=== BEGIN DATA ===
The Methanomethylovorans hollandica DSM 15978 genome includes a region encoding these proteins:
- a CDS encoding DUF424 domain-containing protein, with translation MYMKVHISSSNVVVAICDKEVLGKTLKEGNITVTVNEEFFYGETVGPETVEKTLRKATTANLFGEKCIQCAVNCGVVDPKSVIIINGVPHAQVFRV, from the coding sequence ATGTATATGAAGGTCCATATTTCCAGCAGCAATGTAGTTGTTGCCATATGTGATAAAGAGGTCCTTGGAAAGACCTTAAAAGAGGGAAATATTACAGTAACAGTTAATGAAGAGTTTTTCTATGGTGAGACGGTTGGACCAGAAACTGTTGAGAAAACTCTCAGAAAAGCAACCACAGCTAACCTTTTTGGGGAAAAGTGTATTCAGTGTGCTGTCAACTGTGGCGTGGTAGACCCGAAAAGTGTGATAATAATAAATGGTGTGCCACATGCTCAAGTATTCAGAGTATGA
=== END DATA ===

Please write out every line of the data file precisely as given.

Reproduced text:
The Methanomethylovorans hollandica DSM 15978 genome includes a region encoding these proteins:
- a CDS encoding DUF424 domain-containing protein, with translation MYMKVHISSSNVVVAICDKEVLGKTLKEGNITVTVNEEFFYGETVGPETVEKTLRKATTANLFGEKCIQCAVNCGVVDPKSVIIINGVPHAQVFRV, from the coding sequence ATGTATATGAAGGTCCATATTTCCAGCAGCAATGTAGTTGTTGCCATATGTGATAAAGAGGTCCTTGGAAAGACCTTAAAAGAGGGAAATATTACAGTAACAGTTAATGAAGAGTTTTTCTATGGTGAGACGGTTGGACCAGAAACTGTTGAGAAAACTCTCAGAAAAGCAACCACAGCTAACCTTTTTGGGGAAAAGTGTATTCAGTGTGCTGTCAACTGTGGCGTGGTAGACCCGAAAAGTGTGATAATAATAAATGGTGTGCCACATGCTCAAGTATTCAGAGTATGA